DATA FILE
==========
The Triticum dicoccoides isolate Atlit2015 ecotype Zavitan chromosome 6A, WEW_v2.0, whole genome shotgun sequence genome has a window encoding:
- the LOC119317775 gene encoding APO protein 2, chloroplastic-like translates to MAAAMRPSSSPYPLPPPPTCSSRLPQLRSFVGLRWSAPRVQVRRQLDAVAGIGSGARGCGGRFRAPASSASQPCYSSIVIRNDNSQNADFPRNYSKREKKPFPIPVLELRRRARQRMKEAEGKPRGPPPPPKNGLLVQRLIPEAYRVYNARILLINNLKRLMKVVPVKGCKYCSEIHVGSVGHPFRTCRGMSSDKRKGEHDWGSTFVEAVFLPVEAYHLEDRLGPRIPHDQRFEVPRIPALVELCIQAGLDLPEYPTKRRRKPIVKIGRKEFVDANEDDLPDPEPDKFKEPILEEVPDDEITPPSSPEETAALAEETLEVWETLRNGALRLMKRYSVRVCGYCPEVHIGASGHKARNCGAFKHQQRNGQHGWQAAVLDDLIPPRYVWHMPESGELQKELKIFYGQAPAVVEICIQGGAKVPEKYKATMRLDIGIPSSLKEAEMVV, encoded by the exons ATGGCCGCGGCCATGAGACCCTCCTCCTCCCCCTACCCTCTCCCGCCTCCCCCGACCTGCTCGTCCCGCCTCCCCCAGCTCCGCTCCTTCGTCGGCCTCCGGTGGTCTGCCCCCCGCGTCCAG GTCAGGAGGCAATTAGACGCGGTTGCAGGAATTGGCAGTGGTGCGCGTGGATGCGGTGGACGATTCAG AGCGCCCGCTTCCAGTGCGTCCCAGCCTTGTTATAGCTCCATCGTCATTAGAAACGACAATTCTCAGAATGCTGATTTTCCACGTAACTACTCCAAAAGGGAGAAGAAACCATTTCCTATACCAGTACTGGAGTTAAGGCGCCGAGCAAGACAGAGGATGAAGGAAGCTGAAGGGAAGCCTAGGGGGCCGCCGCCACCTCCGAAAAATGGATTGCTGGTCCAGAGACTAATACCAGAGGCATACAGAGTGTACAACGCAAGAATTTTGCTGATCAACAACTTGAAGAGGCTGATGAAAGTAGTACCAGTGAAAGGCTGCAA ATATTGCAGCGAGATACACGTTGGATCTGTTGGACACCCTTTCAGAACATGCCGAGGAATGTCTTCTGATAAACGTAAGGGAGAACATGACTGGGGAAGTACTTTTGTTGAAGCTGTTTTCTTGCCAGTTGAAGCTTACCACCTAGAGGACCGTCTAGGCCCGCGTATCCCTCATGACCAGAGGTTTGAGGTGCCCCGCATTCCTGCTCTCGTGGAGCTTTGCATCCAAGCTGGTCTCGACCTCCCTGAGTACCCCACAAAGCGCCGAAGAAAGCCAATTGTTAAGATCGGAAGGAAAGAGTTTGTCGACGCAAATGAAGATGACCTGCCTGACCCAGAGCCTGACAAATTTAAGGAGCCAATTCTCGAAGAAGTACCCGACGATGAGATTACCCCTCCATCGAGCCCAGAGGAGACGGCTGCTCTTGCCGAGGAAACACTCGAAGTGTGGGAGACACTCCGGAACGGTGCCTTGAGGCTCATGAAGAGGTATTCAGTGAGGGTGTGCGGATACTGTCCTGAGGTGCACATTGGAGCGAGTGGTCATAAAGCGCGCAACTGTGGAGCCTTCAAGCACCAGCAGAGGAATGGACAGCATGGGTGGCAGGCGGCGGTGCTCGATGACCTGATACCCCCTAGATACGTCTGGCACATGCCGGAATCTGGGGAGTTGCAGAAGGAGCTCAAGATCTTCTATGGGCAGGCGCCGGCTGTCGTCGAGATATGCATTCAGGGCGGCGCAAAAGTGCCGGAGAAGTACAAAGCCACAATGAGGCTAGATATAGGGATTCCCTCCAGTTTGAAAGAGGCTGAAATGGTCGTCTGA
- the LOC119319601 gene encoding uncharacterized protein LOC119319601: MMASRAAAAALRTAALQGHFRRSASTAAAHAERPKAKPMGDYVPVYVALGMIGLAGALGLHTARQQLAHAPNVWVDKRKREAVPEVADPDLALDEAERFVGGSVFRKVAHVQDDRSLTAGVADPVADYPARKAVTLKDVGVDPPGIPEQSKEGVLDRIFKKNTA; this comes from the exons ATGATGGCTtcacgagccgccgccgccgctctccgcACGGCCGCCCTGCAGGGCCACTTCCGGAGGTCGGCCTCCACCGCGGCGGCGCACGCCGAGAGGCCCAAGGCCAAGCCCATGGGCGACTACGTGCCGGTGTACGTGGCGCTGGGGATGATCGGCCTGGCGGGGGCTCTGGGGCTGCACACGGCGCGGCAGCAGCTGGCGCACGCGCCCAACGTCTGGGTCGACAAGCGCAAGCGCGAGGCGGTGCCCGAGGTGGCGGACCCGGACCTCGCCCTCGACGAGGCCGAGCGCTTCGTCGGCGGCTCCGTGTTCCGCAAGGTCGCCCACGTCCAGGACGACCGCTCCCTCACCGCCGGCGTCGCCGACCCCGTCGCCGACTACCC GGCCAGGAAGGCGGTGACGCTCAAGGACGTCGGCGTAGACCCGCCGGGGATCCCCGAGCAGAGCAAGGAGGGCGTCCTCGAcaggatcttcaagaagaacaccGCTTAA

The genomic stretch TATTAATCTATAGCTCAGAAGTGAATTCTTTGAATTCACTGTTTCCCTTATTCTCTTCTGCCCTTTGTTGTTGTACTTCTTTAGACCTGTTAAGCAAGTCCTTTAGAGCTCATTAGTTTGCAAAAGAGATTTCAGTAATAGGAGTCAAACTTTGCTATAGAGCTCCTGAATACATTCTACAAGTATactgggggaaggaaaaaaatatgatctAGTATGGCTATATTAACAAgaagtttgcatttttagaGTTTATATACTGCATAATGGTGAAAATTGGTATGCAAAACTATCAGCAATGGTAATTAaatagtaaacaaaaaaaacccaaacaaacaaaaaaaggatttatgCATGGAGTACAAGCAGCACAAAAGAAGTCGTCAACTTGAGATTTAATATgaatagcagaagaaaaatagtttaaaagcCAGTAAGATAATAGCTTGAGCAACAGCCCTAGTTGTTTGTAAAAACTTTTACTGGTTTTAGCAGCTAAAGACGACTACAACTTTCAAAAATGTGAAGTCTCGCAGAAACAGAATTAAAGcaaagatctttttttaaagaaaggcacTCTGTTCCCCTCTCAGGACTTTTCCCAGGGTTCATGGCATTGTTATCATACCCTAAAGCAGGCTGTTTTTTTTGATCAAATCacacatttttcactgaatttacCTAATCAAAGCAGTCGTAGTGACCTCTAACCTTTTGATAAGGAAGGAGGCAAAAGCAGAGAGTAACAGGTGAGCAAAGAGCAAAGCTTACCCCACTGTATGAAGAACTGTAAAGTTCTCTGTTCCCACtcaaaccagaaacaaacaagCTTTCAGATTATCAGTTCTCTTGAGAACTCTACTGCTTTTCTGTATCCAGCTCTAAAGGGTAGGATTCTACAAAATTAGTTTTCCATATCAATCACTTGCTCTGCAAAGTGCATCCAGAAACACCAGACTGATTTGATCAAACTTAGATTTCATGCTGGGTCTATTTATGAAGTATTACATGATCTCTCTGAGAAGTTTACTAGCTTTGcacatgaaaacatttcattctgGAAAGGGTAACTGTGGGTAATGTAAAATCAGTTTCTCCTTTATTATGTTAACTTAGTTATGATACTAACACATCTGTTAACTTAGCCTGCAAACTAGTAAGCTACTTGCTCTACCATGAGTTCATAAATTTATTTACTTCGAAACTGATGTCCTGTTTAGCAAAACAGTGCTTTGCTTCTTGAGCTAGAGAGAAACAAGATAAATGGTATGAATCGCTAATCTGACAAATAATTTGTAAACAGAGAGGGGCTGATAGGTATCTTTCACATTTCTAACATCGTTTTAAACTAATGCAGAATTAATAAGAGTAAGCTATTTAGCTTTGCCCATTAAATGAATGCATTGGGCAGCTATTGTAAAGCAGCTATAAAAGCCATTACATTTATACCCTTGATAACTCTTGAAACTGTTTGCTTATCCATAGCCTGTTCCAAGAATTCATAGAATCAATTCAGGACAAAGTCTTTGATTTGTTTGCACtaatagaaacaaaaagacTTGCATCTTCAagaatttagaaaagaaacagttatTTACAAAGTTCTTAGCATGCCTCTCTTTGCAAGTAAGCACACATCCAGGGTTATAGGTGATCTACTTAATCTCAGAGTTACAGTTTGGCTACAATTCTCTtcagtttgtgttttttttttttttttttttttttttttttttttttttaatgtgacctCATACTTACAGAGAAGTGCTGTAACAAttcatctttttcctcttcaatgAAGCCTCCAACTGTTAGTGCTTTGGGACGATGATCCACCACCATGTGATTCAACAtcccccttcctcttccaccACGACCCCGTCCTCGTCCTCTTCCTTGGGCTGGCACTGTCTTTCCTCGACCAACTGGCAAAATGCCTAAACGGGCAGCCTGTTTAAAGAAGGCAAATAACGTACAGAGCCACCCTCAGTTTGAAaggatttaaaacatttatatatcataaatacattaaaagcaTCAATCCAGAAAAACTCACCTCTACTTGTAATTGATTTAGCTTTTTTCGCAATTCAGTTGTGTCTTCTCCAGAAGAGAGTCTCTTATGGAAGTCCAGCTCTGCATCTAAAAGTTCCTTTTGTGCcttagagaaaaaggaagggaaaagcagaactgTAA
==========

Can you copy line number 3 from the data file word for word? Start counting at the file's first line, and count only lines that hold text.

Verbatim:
- the LOC119319601 gene encoding uncharacterized protein LOC119319601: MMASRAAAAALRTAALQGHFRRSASTAAAHAERPKAKPMGDYVPVYVALGMIGLAGALGLHTARQQLAHAPNVWVDKRKREAVPEVADPDLALDEAERFVGGSVFRKVAHVQDDRSLTAGVADPVADYPARKAVTLKDVGVDPPGIPEQSKEGVLDRIFKKNTA; this comes from the exons ATGATGGCTtcacgagccgccgccgccgctctccgcACGGCCGCCCTGCAGGGCCACTTCCGGAGGTCGGCCTCCACCGCGGCGGCGCACGCCGAGAGGCCCAAGGCCAAGCCCATGGGCGACTACGTGCCGGTGTACGTGGCGCTGGGGATGATCGGCCTGGCGGGGGCTCTGGGGCTGCACACGGCGCGGCAGCAGCTGGCGCACGCGCCCAACGTCTGGGTCGACAAGCGCAAGCGCGAGGCGGTGCCCGAGGTGGCGGACCCGGACCTCGCCCTCGACGAGGCCGAGCGCTTCGTCGGCGGCTCCGTGTTCCGCAAGGTCGCCCACGTCCAGGACGACCGCTCCCTCACCGCCGGCGTCGCCGACCCCGTCGCCGACTACCC GGCCAGGAAGGCGGTGACGCTCAAGGACGTCGGCGTAGACCCGCCGGGGATCCCCGAGCAGAGCAAGGAGGGCGTCCTCGAcaggatcttcaagaagaacaccGCTTAA